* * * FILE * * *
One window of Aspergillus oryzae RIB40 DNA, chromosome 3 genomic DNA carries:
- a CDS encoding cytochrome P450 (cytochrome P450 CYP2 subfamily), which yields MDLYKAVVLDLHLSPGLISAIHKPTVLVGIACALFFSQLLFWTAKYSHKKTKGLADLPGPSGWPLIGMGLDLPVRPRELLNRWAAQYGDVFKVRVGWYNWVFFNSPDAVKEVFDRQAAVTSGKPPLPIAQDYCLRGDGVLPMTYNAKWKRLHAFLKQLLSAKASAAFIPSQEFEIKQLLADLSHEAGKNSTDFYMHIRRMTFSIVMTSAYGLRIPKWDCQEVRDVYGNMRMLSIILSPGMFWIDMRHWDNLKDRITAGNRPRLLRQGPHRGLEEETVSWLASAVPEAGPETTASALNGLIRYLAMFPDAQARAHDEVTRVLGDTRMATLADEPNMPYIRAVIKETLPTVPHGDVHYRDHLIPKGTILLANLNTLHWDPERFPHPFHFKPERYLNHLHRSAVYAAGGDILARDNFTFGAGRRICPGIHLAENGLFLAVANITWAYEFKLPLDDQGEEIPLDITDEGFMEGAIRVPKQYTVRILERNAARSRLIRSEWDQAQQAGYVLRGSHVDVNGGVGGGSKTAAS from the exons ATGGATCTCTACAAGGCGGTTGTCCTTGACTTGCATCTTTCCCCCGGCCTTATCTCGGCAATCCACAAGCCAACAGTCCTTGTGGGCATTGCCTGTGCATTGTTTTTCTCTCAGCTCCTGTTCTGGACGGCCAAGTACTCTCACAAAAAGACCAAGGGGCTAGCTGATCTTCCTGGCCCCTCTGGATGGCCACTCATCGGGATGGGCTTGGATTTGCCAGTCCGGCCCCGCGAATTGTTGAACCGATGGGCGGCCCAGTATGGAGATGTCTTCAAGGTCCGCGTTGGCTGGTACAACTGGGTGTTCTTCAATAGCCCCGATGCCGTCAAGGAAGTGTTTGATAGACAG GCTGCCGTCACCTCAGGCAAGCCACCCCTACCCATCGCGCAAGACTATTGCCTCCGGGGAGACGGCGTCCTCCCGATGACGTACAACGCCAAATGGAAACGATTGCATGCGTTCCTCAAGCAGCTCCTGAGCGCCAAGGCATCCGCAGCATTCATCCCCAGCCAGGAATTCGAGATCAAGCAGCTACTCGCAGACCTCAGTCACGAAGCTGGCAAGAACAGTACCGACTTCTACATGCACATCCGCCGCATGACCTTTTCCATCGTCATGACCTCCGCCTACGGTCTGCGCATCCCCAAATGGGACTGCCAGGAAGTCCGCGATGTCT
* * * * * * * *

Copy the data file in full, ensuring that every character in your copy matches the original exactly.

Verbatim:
One window of Aspergillus oryzae RIB40 DNA, chromosome 3 genomic DNA carries:
- a CDS encoding cytochrome P450 (cytochrome P450 CYP2 subfamily), which yields MDLYKAVVLDLHLSPGLISAIHKPTVLVGIACALFFSQLLFWTAKYSHKKTKGLADLPGPSGWPLIGMGLDLPVRPRELLNRWAAQYGDVFKVRVGWYNWVFFNSPDAVKEVFDRQAAVTSGKPPLPIAQDYCLRGDGVLPMTYNAKWKRLHAFLKQLLSAKASAAFIPSQEFEIKQLLADLSHEAGKNSTDFYMHIRRMTFSIVMTSAYGLRIPKWDCQEVRDVYGNMRMLSIILSPGMFWIDMRHWDNLKDRITAGNRPRLLRQGPHRGLEEETVSWLASAVPEAGPETTASALNGLIRYLAMFPDAQARAHDEVTRVLGDTRMATLADEPNMPYIRAVIKETLPTVPHGDVHYRDHLIPKGTILLANLNTLHWDPERFPHPFHFKPERYLNHLHRSAVYAAGGDILARDNFTFGAGRRICPGIHLAENGLFLAVANITWAYEFKLPLDDQGEEIPLDITDEGFMEGAIRVPKQYTVRILERNAARSRLIRSEWDQAQQAGYVLRGSHVDVNGGVGGGSKTAAS from the exons ATGGATCTCTACAAGGCGGTTGTCCTTGACTTGCATCTTTCCCCCGGCCTTATCTCGGCAATCCACAAGCCAACAGTCCTTGTGGGCATTGCCTGTGCATTGTTTTTCTCTCAGCTCCTGTTCTGGACGGCCAAGTACTCTCACAAAAAGACCAAGGGGCTAGCTGATCTTCCTGGCCCCTCTGGATGGCCACTCATCGGGATGGGCTTGGATTTGCCAGTCCGGCCCCGCGAATTGTTGAACCGATGGGCGGCCCAGTATGGAGATGTCTTCAAGGTCCGCGTTGGCTGGTACAACTGGGTGTTCTTCAATAGCCCCGATGCCGTCAAGGAAGTGTTTGATAGACAG GCTGCCGTCACCTCAGGCAAGCCACCCCTACCCATCGCGCAAGACTATTGCCTCCGGGGAGACGGCGTCCTCCCGATGACGTACAACGCCAAATGGAAACGATTGCATGCGTTCCTCAAGCAGCTCCTGAGCGCCAAGGCATCCGCAGCATTCATCCCCAGCCAGGAATTCGAGATCAAGCAGCTACTCGCAGACCTCAGTCACGAAGCTGGCAAGAACAGTACCGACTTCTACATGCACATCCGCCGCATGACCTTTTCCATCGTCATGACCTCCGCCTACGGTCTGCGCATCCCCAAATGGGACTGCCAGGAAGTCCGCGATGTCT